The only one of its kind in the region, the clinic flows naturally from Children’s mission: “to improve the life of every child.” No child in need of medical care, including those benefiting from the Foster Care Clinic, is ever turned away due to an inability to pay.

“It helps kids and it’s the right thing to do,” Burnham says.

Right now, the Foster Care Clinic is open Tuesday mornings from 8 am. to noon. Children are seen about six weeks into their foster care placement, which gives foster parents a chance to identify concerns and the clinic case manager a chance to obtain all of the child’s medical records. While the visit can last as long as four hours, Dr. Haney says “most foster parents do appreciate getting it done in one shot.”

Afterward, a follow-up appointment is scheduled with the child’s primary care provider.

“We made the decision that it would be a one-time visit,” Dr. Haney says. “Our goal is to assess each child, develop a plan and then transfer them to their primary physician for ongoing care. It really is a partnership with the general pediatricians in the area.”

Dr. Haney says the clinic is designed to help meet the medical and behavioral health needs of children placed in foster care, but the ultimate goal is broader than that – it’s about helping these kids grow into successful members of society.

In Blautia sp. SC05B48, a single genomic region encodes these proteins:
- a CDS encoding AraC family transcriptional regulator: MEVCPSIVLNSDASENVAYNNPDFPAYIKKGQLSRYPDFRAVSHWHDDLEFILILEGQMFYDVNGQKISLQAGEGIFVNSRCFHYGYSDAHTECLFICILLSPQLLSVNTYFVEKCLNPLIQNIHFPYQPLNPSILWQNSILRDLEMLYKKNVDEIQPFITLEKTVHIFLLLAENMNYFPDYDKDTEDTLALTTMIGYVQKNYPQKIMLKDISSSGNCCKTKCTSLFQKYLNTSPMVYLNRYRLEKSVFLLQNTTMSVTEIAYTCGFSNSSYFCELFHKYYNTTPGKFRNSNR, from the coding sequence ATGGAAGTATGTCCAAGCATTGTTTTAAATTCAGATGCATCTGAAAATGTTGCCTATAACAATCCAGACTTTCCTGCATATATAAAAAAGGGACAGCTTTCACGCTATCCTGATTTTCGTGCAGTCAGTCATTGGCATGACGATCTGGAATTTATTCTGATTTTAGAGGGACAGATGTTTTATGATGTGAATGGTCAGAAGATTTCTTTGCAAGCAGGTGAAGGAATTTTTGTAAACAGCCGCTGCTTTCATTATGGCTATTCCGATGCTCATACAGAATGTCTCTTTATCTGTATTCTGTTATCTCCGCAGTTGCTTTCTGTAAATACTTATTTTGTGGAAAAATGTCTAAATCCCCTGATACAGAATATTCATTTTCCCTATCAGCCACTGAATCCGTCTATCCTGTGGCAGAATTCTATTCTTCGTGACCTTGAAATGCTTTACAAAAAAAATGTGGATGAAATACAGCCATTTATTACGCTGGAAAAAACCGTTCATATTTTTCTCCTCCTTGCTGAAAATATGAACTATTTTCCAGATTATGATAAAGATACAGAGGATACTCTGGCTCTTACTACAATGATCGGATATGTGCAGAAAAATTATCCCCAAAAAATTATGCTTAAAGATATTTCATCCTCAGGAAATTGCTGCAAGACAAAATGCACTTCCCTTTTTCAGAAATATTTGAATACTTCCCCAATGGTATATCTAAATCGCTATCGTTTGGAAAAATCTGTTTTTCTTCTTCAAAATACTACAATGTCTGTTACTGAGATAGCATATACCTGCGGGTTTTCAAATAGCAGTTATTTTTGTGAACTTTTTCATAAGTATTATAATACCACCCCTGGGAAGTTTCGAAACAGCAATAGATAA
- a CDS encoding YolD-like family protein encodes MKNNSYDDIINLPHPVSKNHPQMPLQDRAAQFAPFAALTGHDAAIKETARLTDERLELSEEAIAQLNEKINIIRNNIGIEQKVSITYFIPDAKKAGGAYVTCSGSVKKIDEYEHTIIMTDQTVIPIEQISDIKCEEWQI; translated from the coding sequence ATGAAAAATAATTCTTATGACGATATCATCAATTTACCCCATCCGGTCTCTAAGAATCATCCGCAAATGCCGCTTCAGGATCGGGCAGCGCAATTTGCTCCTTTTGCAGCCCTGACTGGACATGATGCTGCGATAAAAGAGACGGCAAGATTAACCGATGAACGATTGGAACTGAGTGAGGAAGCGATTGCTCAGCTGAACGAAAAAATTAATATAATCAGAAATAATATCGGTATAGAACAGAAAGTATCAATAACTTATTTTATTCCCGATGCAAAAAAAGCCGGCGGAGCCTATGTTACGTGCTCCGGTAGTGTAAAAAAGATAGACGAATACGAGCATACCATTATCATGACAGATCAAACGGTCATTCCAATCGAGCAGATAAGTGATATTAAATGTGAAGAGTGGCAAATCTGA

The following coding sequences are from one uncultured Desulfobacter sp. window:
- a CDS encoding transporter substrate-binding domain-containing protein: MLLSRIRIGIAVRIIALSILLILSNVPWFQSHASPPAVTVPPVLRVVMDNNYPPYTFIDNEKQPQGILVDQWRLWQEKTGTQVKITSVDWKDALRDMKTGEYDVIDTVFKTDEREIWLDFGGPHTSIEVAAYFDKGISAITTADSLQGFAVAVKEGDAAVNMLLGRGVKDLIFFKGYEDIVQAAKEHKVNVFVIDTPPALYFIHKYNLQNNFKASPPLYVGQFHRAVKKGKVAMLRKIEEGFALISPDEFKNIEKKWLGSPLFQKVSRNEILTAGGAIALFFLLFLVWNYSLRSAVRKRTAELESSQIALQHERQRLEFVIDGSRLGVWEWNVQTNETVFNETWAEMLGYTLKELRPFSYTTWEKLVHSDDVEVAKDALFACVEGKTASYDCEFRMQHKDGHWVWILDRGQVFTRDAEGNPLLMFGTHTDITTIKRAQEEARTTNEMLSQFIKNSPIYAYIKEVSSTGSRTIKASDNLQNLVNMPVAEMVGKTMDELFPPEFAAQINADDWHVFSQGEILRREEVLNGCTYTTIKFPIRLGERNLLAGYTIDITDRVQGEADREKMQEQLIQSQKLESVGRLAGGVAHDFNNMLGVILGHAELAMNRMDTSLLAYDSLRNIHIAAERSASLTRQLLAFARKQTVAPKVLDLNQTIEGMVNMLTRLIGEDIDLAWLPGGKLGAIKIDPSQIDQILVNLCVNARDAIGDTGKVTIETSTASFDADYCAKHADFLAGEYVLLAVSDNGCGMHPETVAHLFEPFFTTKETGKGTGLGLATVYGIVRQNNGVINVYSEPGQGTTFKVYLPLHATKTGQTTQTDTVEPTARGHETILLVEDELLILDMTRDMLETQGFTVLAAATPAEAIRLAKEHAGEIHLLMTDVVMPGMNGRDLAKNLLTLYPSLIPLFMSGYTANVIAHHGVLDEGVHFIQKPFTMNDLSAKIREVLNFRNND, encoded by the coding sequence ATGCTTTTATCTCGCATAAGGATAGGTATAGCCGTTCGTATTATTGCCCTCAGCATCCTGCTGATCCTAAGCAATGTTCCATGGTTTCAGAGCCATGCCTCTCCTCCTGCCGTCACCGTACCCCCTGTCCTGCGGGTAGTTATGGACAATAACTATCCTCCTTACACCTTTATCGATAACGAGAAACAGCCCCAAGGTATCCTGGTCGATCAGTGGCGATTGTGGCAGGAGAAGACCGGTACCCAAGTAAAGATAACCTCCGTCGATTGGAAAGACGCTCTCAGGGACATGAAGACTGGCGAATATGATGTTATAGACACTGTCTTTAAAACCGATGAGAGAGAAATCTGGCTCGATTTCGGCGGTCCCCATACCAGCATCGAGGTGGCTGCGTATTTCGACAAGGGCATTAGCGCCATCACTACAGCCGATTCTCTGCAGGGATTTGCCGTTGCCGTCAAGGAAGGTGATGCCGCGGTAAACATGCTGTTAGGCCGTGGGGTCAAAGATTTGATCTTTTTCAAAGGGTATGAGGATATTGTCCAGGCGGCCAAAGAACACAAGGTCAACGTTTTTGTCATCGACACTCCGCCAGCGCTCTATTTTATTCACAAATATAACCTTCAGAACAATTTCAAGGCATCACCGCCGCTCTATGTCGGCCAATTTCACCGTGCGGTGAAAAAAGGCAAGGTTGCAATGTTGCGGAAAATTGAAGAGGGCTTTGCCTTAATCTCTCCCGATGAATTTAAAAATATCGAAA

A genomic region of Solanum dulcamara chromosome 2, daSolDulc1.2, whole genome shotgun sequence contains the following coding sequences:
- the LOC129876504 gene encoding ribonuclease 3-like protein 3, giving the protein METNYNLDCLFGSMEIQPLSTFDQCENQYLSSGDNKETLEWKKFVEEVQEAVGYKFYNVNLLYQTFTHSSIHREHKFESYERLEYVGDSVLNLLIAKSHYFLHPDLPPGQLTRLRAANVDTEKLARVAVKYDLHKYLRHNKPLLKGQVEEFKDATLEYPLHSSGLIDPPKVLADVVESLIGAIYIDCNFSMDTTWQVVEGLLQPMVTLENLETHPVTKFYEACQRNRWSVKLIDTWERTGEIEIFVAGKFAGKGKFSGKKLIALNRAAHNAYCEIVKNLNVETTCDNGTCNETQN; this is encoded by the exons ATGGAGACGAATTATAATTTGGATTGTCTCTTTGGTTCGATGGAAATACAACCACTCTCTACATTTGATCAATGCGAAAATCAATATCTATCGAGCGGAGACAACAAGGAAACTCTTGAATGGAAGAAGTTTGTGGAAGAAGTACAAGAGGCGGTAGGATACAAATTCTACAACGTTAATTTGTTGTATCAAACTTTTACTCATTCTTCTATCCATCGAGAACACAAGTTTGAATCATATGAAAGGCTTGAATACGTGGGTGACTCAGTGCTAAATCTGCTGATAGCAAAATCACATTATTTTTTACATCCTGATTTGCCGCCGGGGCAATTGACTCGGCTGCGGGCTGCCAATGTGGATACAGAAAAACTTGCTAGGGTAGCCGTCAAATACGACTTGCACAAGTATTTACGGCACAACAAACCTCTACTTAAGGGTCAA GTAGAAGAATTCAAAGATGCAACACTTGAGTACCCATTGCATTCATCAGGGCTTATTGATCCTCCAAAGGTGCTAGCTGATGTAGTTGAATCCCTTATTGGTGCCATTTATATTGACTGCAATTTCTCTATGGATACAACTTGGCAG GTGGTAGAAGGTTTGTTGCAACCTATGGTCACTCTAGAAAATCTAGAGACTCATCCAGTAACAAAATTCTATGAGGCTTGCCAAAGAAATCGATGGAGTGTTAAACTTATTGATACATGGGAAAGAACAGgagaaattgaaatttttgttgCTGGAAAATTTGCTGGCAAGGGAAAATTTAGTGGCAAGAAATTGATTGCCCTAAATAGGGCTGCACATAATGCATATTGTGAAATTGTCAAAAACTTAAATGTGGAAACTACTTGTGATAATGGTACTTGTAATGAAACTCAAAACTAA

“These children getting their medical and especially their mental health needs met sooner means they have a better chance of succeeding,” Dr. Haney says. “When the parents are aware of what’s going on, we can start to educate them – these behaviors are expected, here’s how to react to them. I think we can reduce the number of placement changes for the child, and in the long run, get them more quickly to a permanent home.”

That means less trauma in an already unsettled situation. Dr. Haney wants to provide that for even more children; she’s put in a proposal to grow the clinic. “I’ve asked for three more sessions a week and some more nursing, social work and behavioral health support so we can truly see all the kids in this area. We’re just at the tip of the iceberg right now that we’re able to help.”

Dr. Haney has distinguished herself by focusing her career on some of the most vulnerable among us. She was honored in 2016 by the Women’s Center for Advancement for her work to make the community a safer place for children. A year earlier, she received the Public Citizen of the Year Award from the National Association of Social Workers’ Nebraska Chapter. A profile in the Omaha World-Herald described her as “the go-to expert regarding child abuse in Nebraska, not only for social workers, but also for medical professionals, attorneys, police, school teachers and more.”

Burnham says Dr. Haney is a great community asset. “We would not have this Foster Care Clinic without her and her persistence.”

Each day in Nebraska, an average of more than 3,770 children are in foster care. For Dr. Haney, the reward comes in being there for as many of these children as possible, walking with them during a dark and potentially scary time in their lives. “I’m very grateful to be able to run a clinic like this. I have an incredible group of staff that is passionate about taking care of children. The joy I get from helping out these foster families and helping out these children is immense.”